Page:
adult book boring

The college admissions process can be exciting, stressful, and mystifying for students and parents alike. There’s the anxiety over grades, test scores, college rankings, finances, and the more subjective questions of fit and preference. As a parent, how can you nurture your child’s dreams—whether they be ivy covered quads, athletic achievement, or a gap year of adventure and personal growth—while managing your own hopes, expectations, and worries? As a student, how do you prepare yourself, academically and emotionally, for gaining admission to, and then choosing, the college of your future?

Karrie Shroyer, a mother of two who spent eight years guiding her children through college applications, a gap year, and a transfer, has devoted herself to helping other parents navigate this daunting process. A member of The Minnesota Association for College Admission Counseling, the National Association for College Admission Counseling, and an accredited Independent Education Consultant, Karrie offers her college counseling services through her organization Thinking College. Thinking College holds monthly meetings for parents to share resources and learn from Karrie’s expertise, and offers other helpful resources through the organization’s blog and website.

At Yellow Parachute, we are always looking for ways to better support the dreams and passions of the students and parents we work with, so of course we jumped at the chance to sit down with Karrie.

One of Karrie’s top tips? Whether you’re freshman just relieved to make it through your first year of high school, a senior preparing to begin college in the fall, or the parent of any college-bound high-schooler, use what is left of this spring and summer for reflection, research, and preparation. With tests perfected and college essays drafted, students can enter the school year feeling more grounded and prepared for the whirlwind of this exciting, life-changing process.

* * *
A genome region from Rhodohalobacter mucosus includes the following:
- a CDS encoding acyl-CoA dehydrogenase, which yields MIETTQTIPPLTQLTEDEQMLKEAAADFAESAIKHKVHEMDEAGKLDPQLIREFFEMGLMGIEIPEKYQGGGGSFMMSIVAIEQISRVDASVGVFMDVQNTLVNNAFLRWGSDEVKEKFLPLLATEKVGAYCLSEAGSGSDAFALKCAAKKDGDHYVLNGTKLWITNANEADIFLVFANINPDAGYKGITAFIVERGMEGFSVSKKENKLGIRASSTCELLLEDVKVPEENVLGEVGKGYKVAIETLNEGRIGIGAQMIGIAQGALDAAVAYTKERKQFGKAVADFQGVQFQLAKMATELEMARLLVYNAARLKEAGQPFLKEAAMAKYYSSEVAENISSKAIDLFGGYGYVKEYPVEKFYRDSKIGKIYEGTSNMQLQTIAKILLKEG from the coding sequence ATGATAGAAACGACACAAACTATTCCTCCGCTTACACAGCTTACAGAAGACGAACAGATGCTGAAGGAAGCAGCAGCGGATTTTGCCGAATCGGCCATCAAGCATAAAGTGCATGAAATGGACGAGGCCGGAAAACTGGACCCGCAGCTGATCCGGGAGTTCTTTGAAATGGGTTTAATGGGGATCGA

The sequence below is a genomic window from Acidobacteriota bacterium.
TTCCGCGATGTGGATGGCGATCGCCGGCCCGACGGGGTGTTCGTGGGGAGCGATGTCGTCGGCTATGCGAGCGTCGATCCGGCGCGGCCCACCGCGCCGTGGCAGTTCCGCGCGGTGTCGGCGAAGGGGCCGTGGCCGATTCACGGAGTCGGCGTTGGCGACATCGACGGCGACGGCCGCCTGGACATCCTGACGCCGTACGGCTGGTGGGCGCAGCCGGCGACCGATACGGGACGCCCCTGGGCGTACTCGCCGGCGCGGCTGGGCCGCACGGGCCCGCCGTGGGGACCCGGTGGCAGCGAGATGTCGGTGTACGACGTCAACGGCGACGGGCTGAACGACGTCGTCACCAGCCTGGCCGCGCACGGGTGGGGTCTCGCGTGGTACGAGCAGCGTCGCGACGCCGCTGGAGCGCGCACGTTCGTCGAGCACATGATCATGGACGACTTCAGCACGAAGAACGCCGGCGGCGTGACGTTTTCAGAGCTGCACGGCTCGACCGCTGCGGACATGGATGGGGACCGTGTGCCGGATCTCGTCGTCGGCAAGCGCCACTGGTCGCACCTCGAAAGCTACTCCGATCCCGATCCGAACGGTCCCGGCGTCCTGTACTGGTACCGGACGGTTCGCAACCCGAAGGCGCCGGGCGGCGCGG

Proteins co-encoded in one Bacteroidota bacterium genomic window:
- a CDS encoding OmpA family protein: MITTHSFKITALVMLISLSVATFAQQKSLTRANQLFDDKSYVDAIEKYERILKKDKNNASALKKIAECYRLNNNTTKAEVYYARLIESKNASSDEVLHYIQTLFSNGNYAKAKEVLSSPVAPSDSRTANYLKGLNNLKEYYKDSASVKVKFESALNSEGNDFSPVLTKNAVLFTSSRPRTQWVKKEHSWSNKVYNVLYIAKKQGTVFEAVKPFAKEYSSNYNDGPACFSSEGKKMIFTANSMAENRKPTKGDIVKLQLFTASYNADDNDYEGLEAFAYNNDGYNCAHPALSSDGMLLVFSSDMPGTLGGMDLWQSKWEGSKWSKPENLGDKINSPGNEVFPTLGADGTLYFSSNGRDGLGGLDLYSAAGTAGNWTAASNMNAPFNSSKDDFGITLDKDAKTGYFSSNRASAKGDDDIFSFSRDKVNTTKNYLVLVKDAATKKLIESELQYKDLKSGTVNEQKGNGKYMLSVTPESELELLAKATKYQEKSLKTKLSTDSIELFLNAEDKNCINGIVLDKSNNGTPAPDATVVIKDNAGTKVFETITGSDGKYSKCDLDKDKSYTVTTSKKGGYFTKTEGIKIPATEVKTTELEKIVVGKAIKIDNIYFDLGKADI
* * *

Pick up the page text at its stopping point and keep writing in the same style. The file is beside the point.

Here are a few actions parents and high school students can take to prepare themselves for the college admissions process. While we’ve organized this list by years, Karrie reminds that there is no one perfect timeline for a student’s journey to college. Take these suggestions as they are useful to you and your family, wherever you are in the process.

FRESHMEN: The first year of high school is nearly complete. Congratulations! Both parents and students have learned about what it takes to be in high school.  Here are some ideas for continuing the learning process and getting a head start on the college process.

SOPHOMORES:

JUNIORS:  You’re coming to an end of a big and busy year. Take a moment to celebrate all your hard work, and then consider making time for the following four steps which will help prepare you for success in the college admissions process, and make your senior year a lot less stressful.

SENIORS:

Thanks to Karrie for taking time to share this great intel with YP! Looking for more resources? Check out Thinking College’s monthly meetings! Thinking this summer is a good time for test prep? Contact us about how we can help.